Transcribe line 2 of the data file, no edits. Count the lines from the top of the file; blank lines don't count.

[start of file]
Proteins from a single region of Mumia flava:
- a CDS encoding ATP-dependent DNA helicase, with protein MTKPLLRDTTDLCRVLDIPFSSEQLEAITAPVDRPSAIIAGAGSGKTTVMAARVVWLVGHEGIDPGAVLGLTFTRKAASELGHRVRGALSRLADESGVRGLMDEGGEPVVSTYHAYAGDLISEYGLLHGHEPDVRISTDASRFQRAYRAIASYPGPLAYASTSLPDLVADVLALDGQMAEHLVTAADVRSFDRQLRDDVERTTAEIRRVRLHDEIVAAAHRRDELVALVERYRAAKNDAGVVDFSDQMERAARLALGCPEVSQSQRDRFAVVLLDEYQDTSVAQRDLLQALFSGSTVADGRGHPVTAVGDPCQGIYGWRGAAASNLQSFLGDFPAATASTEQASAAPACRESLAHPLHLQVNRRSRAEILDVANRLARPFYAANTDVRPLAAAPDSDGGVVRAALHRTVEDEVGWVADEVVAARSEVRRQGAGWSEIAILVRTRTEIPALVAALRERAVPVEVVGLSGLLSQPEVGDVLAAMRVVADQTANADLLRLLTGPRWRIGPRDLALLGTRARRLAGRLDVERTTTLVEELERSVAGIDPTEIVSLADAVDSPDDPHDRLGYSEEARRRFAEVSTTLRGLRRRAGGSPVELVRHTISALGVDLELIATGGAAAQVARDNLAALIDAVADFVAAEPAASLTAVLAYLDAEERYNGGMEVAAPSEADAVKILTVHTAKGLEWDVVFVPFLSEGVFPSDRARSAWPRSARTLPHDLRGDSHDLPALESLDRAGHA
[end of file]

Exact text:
- a CDS encoding ATP-dependent DNA helicase, with protein MTKPLLRDTTDLCRVLDIPFSSEQLEAITAPVDRPSAIIAGAGSGKTTVMAARVVWLVGHEGIDPGAVLGLTFTRKAASELGHRVRGALSRLADESGVRGLMDEGGEPVVSTYHAYAGDLISEYGLLHGHEPDVRISTDASRFQRAYRAIASYPGPLAYASTSLPDLVADVLALDGQMAEHLVTAADVRSFDRQLRDDVERTTAEIRRVRLHDEIVAAAHRRDELVALVERYRAAKNDAGVVDFSDQMERAARLALGCPEVSQSQRDRFAVVLLDEYQDTSVAQRDLLQALFSGSTVADGRGHPVTAVGDPCQGIYGWRGAAASNLQSFLGDFPAATASTEQASAAPACRESLAHPLHLQVNRRSRAEILDVANRLARPFYAANTDVRPLAAAPDSDGGVVRAALHRTVEDEVGWVADEVVAARSEVRRQGAGWSEIAILVRTRTEIPALVAALRERAVPVEVVGLSGLLSQPEVGDVLAAMRVVADQTANADLLRLLTGPRWRIGPRDLALLGTRARRLAGRLDVERTTTLVEELERSVAGIDPTEIVSLADAVDSPDDPHDRLGYSEEARRRFAEVSTTLRGLRRRAGGSPVELVRHTISALGVDLELIATGGAAAQVARDNLAALIDAVADFVAAEPAASLTAVLAYLDAEERYNGGMEVAAPSEADAVKILTVHTAKGLEWDVVFVPFLSEGVFPSDRARSAWPRSARTLPHDLRGDSHDLPALESLDRAGHA